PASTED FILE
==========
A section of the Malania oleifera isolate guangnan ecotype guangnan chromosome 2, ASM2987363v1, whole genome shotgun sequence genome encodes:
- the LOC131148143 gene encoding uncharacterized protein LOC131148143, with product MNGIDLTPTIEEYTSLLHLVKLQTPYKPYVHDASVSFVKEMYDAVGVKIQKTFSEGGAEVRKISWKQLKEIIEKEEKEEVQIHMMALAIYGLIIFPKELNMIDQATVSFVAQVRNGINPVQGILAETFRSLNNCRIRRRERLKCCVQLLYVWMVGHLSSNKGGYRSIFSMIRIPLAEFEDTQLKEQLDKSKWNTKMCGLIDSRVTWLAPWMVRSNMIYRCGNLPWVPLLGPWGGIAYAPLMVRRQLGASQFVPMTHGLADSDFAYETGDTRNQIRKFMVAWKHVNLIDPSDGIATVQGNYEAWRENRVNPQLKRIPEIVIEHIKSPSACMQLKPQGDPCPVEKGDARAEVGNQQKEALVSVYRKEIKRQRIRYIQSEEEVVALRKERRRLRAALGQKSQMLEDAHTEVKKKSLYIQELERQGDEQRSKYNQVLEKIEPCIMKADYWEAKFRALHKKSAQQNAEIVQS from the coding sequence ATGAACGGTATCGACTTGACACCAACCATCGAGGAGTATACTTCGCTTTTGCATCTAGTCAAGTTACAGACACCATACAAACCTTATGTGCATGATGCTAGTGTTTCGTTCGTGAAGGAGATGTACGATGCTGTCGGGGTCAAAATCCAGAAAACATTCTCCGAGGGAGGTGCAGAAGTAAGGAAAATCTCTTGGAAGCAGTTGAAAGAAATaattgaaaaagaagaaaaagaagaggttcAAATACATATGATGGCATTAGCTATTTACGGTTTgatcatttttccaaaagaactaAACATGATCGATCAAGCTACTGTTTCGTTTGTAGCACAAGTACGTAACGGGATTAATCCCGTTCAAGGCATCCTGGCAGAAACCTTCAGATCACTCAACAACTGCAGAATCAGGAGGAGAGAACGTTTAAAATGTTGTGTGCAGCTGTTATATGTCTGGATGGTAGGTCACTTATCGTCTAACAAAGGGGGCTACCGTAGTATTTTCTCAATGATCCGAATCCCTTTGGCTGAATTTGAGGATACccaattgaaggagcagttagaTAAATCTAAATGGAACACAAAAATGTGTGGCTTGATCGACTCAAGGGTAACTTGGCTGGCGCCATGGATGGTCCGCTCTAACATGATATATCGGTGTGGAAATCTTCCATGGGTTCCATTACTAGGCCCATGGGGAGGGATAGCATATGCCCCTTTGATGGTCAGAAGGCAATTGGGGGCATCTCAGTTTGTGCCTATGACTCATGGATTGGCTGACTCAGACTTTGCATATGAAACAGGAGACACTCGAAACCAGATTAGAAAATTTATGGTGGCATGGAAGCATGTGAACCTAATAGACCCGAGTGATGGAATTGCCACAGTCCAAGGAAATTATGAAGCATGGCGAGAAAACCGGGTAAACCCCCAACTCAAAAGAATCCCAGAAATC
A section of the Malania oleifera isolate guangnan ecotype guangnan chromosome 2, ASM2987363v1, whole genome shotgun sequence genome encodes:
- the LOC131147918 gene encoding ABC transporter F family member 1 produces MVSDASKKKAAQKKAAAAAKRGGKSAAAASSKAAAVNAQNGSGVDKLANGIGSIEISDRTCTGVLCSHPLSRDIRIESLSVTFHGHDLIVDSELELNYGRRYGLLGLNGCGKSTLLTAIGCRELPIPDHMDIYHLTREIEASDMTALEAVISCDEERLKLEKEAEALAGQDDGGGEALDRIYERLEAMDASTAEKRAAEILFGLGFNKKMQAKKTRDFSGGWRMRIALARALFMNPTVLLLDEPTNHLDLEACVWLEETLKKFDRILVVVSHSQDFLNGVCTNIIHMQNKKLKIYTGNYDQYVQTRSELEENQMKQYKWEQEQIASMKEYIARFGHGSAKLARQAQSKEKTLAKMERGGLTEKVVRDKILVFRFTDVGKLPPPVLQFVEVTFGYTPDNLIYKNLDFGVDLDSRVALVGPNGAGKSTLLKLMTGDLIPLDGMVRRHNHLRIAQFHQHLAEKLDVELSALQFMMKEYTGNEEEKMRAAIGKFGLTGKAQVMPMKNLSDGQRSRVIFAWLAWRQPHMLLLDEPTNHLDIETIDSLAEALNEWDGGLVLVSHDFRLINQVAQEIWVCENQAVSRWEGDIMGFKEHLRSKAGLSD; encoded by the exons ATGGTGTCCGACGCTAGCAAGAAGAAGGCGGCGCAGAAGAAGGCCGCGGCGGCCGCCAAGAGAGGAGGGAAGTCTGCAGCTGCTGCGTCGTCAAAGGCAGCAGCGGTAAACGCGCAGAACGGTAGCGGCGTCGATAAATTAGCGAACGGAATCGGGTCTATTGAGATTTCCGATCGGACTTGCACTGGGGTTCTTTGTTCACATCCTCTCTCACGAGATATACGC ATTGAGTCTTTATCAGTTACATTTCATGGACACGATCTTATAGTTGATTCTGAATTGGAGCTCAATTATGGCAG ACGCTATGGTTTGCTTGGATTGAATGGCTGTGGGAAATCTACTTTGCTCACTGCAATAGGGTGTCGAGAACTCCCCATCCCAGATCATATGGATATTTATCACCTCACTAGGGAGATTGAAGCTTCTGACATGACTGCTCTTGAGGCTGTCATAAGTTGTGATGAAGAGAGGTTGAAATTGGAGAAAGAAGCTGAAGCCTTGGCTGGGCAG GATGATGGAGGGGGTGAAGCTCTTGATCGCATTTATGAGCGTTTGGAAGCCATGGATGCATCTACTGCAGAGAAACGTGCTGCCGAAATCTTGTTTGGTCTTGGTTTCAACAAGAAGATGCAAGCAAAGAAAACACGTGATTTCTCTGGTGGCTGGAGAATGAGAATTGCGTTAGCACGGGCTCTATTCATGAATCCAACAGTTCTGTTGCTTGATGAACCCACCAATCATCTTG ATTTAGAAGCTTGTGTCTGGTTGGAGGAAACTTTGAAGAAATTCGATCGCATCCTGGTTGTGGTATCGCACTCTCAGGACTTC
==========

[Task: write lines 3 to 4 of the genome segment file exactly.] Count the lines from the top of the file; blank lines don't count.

A section of the Malania oleifera isolate guangnan ecotype guangnan chromosome 2, ASM2987363v1, whole genome shotgun sequence genome encodes:
- the LOC131147918 gene encoding ABC transporter F family member 1 produces MVSDASKKKAAQKKAAAAAKRGGKSAAAASSKAAAVNAQNGSGVDKLANGIGSIEISDRTCTGVLCSHPLSRDIRIESLSVTFHGHDLIVDSELELNYGRRYGLLGLNGCGKSTLLTAIGCRELPIPDHMDIYHLTREIEASDMTALEAVISCDEERLKLEKEAEALAGQDDGGGEALDRIYERLEAMDASTAEKRAAEILFGLGFNKKMQAKKTRDFSGGWRMRIALARALFMNPTVLLLDEPTNHLDLEACVWLEETLKKFDRILVVVSHSQDFLNGVCTNIIHMQNKKLKIYTGNYDQYVQTRSELEENQMKQYKWEQEQIASMKEYIARFGHGSAKLARQAQSKEKTLAKMERGGLTEKVVRDKILVFRFTDVGKLPPPVLQFVEVTFGYTPDNLIYKNLDFGVDLDSRVALVGPNGAGKSTLLKLMTGDLIPLDGMVRRHNHLRIAQFHQHLAEKLDVELSALQFMMKEYTGNEEEKMRAAIGKFGLTGKAQVMPMKNLSDGQRSRVIFAWLAWRQPHMLLLDEPTNHLDIETIDSLAEALNEWDGGLVLVSHDFRLINQVAQEIWVCENQAVSRWEGDIMGFKEHLRSKAGLSD; encoded by the exons ATGGTGTCCGACGCTAGCAAGAAGAAGGCGGCGCAGAAGAAGGCCGCGGCGGCCGCCAAGAGAGGAGGGAAGTCTGCAGCTGCTGCGTCGTCAAAGGCAGCAGCGGTAAACGCGCAGAACGGTAGCGGCGTCGATAAATTAGCGAACGGAATCGGGTCTATTGAGATTTCCGATCGGACTTGCACTGGGGTTCTTTGTTCACATCCTCTCTCACGAGATATACGC ATTGAGTCTTTATCAGTTACATTTCATGGACACGATCTTATAGTTGATTCTGAATTGGAGCTCAATTATGGCAG ACGCTATGGTTTGCTTGGATTGAATGGCTGTGGGAAATCTACTTTGCTCACTGCAATAGGGTGTCGAGAACTCCCCATCCCAGATCATATGGATATTTATCACCTCACTAGGGAGATTGAAGCTTCTGACATGACTGCTCTTGAGGCTGTCATAAGTTGTGATGAAGAGAGGTTGAAATTGGAGAAAGAAGCTGAAGCCTTGGCTGGGCAG GATGATGGAGGGGGTGAAGCTCTTGATCGCATTTATGAGCGTTTGGAAGCCATGGATGCATCTACTGCAGAGAAACGTGCTGCCGAAATCTTGTTTGGTCTTGGTTTCAACAAGAAGATGCAAGCAAAGAAAACACGTGATTTCTCTGGTGGCTGGAGAATGAGAATTGCGTTAGCACGGGCTCTATTCATGAATCCAACAGTTCTGTTGCTTGATGAACCCACCAATCATCTTG ATTTAGAAGCTTGTGTCTGGTTGGAGGAAACTTTGAAGAAATTCGATCGCATCCTGGTTGTGGTATCGCACTCTCAGGACTTC